There’s a lot of talk about how to live as frugally as possible – how to avoid spending money at all costs and to have a super high savings rate. It can even lead to neurosis meaning you can’t even enjoy a pint with some mates.
But is the illusion of control actually worth it? When it comes to spending we can of course overspend but what about underspending?
Then again, this is the run up to Christmas and it’s easy to blow your budget (if you set one) and we seem to like spending money. Spending can’t be all bad? But how do you balance between too much and too little and is there a middle ground to tread on?
Recently the Savings Ninja wrote a great post about how he’s allergic to spending money and it really got me thinking.
You know, I feel like that sometimes and over the years I’ve learned to control my money spending impulses and to say “no” to spending, avoid high cost activities and hobbies and more importantly disassociate myself from that type of thing. I’m not the sort of person who drives a fancy car and the cars I own (and how I drive them) are cheap. I always not only think of the cheapest way to do something but anyone who isn’t as cheap as me is just up to the old “conspicuous consumption” by borrowing money they don’t have to buy things that they don’t need to impress people who don’t matter.
So far, so orthodox. It’s like a mantra of the FI community. Any heretics will be cast out from our midst!
But is getting over-zealous about spending money just a case of trying to take too much control over small things that we can control? There’s a pattern of behaviour for anorexics who find that controlling what they eat they have the feeling of control over their lives. If what you are after is Financial Independence and you achieve it but can’t enjoy a coffee in a café on your retirement without nearly choking on your buyers remorse that you’ve just spent €1.20 when you could have stayed at home and saved that money. It’s no way to live your life!
Don’t sweat the small stuff
I find one of the biggest indicators of human behaviour is how people react to anything that is “free”. The word free is used so much in marketing, advertisement and in all aspects of our life. Workplace perks can often be considered as “free coffee” even if it’s part of the package. Facebook is “free” but that’s another thing altogether – how much would you need to be paid to give up Facebook for good?
Have you ever been at a party where there is a free bar? It could have been at a wedding or maybe a work do (beware of getting drunk and telling your boss just what you really think about her!) Chances are you drank more than you would have if it was just a pay bar. “Free” can make us to all sorts of funny things – like when in town, driving around for ages looking for a “free” parking space – valuing your time (and fuel) as a disposable commodity. I’ve been there and done that. Spending money on a car park may seem not so frugal but if it saves you time and makes your life better – isn’t it a trade-off and not just a rip-off?
I am not sure if (once you are) FI, that still penny pinching and avoiding spending and abusing any free offer you get is truly Financial Independence. If money still controls you then you can’t genuinely say that you are independent of it. In Your Money or Your Life (website link) they talk about “Financial Independence is the experience of having enough — and then some”.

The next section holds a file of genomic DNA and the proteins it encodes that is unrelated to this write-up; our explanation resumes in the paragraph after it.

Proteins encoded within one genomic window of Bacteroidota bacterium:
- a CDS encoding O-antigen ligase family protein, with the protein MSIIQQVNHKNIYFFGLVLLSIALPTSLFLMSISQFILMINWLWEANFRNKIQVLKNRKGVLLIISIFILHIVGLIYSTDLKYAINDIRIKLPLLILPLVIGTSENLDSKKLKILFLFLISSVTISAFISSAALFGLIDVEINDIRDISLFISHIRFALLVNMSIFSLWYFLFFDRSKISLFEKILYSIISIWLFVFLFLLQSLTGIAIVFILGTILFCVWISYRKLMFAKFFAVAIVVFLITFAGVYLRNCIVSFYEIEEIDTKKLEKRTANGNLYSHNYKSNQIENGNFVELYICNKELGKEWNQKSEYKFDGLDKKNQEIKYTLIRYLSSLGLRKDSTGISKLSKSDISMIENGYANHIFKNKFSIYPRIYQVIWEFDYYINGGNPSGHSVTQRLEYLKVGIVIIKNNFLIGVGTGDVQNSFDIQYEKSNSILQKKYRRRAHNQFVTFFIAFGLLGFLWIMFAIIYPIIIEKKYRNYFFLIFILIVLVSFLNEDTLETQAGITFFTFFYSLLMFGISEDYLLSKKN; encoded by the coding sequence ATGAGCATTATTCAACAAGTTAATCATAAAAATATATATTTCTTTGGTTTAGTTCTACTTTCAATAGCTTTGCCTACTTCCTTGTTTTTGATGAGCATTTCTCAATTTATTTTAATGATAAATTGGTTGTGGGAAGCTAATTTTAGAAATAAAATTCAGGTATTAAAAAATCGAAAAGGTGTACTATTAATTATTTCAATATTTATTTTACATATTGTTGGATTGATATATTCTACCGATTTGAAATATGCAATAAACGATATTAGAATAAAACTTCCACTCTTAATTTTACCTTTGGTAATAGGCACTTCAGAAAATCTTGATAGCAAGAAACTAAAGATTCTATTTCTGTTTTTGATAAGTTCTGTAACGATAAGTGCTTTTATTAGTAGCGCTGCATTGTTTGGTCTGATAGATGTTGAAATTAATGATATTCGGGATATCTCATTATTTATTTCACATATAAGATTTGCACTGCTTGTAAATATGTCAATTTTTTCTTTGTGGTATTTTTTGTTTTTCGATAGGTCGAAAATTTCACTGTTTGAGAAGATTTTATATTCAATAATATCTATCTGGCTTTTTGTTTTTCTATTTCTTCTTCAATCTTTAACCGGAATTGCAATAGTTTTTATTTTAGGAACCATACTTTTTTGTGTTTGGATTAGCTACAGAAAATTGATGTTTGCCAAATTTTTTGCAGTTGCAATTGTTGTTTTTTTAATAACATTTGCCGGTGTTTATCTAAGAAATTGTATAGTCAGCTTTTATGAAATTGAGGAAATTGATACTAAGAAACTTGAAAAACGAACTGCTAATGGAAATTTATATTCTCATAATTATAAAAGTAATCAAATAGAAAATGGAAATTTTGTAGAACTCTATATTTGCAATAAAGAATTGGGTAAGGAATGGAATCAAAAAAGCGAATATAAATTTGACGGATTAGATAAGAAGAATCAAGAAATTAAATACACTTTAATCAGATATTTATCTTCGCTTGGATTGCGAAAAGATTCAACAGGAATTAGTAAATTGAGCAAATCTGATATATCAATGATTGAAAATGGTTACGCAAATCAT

The secret should surely be to avoid the bad habits that lead to spending too much (laziness, poor planning, boredom), avoid the behaviours that are harmful (smoking, showing off, flying lessons) and learn what to control what you do spend money on (plan, research, buy carefully).
Living a life sworn to poverty, chastity and obedience to a budget fit for a Jesuit is not likely to really make you that happy long term – unless you want to become a monk. And if you were a monk, wouldn’t you really want to be like St. Bernardus instead?
The Happy Medium
The below chart is taken from the Life Hacker but it features in a range of different texts on personal finance, economics and psychology. Basically it says that up to a point spending more makes you feel good but up to a point only. Beyond the apex any extra cost doesn’t bring any more joy. The phrase “trappings of wealth” springs to mind – if you buy a big house you then get trapped with the cost of heating it, council tax, furnishing & filling it with junk and so on.
Where you start on the curve is probably more to do with your upbringing and family wealth than anything else. If you were brought up with modest means and fair parents, you’ll always be looking up the curve – thinking that more money = happiness. That’s how I was and still am.
If you were privileged growing up you might have a different experience but once you are older and start paying for life yourself – there difference between what your expectations are for life and what you can actually afford.
The cross-section between what you want, and what you can afford can easily either make you render you miserable or happy. Someone who rightly can afford happiness but still lives in misery is a miser. Who wants to be a miser? The AA does great things for alcoholics but the members tend to be missing something inside them – joy maybe.
So I’d like to think that Financial Independence is a state of mind as well as finance. It means using money as a tool to live a happy life and knowing how to control it and not be fooled by it. If that means paying too much for a social drink in London then so be it – it’s not the same as buying strangers bottles of champagne in nightclubs to impress them.
Pick and choose what will make you most happy in life – it’s the little things that give the most pleasure and you shouldn’t sacrifice your own happiness.